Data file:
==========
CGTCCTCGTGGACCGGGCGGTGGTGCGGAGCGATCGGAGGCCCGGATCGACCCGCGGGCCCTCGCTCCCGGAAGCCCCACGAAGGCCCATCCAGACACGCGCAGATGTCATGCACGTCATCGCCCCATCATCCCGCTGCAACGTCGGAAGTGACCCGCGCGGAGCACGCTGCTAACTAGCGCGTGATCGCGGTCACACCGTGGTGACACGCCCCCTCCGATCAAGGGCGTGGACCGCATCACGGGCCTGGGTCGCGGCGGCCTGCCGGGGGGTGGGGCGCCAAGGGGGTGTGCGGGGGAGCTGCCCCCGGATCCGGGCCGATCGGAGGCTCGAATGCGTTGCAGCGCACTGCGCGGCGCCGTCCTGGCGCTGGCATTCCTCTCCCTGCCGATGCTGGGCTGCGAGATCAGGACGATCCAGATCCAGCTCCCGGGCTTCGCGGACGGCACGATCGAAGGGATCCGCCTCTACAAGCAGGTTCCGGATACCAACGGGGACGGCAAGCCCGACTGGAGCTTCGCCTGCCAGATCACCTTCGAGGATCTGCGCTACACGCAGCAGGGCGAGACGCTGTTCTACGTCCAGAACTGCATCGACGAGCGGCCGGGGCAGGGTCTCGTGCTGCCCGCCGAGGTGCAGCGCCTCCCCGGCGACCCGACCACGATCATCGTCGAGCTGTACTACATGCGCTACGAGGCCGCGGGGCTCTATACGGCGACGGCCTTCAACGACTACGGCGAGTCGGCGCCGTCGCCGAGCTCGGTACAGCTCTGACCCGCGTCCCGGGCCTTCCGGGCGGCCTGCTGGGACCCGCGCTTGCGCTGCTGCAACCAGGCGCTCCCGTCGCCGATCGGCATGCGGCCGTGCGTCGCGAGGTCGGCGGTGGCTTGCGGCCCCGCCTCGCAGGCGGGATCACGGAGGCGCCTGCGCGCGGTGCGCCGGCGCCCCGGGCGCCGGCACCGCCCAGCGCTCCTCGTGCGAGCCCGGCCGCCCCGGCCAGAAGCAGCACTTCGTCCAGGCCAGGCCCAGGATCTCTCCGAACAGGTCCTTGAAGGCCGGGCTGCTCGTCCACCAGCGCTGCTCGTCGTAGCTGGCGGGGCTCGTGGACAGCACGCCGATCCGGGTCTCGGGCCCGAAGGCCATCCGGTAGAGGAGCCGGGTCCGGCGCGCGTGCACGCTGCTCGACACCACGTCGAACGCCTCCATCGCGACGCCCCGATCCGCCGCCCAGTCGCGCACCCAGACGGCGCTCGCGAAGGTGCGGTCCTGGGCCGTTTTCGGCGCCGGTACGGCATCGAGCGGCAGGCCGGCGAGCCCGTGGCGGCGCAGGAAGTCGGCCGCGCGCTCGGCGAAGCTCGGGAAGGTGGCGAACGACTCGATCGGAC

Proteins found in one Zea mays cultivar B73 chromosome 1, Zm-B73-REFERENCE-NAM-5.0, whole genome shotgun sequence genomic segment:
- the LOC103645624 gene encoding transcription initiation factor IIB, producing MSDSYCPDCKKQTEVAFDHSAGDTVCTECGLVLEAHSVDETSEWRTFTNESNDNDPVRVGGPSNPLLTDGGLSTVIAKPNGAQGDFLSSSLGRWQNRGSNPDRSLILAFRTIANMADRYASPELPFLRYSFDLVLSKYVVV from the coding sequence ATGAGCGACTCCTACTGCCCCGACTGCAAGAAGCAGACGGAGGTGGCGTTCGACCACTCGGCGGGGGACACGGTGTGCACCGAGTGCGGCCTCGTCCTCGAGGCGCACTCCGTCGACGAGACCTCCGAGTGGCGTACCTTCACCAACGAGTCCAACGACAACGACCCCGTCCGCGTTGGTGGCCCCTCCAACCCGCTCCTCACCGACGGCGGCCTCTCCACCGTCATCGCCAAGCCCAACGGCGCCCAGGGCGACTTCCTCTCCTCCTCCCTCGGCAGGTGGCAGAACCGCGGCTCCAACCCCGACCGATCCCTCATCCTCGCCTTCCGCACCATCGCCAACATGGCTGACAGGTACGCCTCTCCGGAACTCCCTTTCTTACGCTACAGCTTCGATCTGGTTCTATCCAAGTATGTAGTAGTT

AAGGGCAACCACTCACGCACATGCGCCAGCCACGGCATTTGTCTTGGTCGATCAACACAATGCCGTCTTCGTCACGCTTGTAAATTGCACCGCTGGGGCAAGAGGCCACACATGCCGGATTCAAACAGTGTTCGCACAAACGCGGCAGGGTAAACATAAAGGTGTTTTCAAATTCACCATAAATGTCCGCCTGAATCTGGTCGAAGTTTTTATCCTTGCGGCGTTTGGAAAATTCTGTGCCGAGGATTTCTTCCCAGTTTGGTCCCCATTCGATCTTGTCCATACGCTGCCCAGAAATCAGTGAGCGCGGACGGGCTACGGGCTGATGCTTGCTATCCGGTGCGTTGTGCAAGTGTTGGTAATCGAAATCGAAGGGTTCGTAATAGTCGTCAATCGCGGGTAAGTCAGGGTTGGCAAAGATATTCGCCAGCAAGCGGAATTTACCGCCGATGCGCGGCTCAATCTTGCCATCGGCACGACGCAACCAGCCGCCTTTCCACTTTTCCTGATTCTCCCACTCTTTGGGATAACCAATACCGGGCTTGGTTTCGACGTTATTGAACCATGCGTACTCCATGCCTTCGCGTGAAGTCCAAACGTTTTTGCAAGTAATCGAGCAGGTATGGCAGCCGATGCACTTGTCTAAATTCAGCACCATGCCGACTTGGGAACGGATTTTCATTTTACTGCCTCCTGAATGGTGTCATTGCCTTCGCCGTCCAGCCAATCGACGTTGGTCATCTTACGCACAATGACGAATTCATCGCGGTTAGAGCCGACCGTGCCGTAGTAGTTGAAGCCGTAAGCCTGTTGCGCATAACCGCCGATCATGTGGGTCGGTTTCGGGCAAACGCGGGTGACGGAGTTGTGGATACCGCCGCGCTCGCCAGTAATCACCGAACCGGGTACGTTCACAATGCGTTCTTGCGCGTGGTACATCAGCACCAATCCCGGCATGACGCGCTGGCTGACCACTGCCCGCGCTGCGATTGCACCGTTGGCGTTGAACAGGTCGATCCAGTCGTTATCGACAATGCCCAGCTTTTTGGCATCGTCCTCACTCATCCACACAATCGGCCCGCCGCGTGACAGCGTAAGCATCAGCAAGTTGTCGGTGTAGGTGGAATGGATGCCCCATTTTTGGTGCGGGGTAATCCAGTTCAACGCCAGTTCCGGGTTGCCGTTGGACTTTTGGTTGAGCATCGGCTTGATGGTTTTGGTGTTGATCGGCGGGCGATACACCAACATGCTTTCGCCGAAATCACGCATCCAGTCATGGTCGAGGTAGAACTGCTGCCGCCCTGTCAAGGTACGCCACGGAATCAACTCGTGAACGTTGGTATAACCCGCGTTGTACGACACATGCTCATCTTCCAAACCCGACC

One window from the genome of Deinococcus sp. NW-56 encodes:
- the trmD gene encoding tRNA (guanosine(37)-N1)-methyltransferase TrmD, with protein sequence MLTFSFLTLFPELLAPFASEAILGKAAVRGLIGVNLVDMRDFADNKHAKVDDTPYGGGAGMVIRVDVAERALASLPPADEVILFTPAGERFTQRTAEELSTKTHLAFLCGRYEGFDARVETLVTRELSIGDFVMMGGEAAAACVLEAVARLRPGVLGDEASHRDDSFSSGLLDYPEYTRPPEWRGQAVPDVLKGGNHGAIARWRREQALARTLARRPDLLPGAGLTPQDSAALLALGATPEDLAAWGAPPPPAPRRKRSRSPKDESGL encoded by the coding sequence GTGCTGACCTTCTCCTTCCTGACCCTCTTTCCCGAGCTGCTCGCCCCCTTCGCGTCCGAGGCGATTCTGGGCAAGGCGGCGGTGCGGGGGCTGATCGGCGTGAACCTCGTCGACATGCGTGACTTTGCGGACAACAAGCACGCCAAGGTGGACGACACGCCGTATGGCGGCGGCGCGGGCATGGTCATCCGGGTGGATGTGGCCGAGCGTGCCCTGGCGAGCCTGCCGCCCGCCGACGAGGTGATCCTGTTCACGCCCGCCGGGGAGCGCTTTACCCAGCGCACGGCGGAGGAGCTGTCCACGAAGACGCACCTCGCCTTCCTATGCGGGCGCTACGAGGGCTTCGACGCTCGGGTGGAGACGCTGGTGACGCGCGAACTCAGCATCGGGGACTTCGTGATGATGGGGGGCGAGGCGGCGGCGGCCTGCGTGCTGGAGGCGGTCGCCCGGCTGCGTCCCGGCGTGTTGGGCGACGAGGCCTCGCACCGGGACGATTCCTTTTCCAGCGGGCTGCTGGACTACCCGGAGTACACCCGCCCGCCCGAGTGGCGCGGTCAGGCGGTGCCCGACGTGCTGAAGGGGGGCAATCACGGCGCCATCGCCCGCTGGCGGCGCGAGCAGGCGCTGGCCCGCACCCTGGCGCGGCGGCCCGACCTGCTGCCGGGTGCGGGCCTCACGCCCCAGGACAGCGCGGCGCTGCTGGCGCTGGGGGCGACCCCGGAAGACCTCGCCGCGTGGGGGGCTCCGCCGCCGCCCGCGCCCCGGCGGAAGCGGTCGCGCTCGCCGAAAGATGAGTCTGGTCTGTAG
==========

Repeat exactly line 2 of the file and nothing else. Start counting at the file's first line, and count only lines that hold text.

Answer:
Proteins found in one Zea mays cultivar B73 chromosome 1, Zm-B73-REFERENCE-NAM-5.0, whole genome shotgun sequence genomic segment: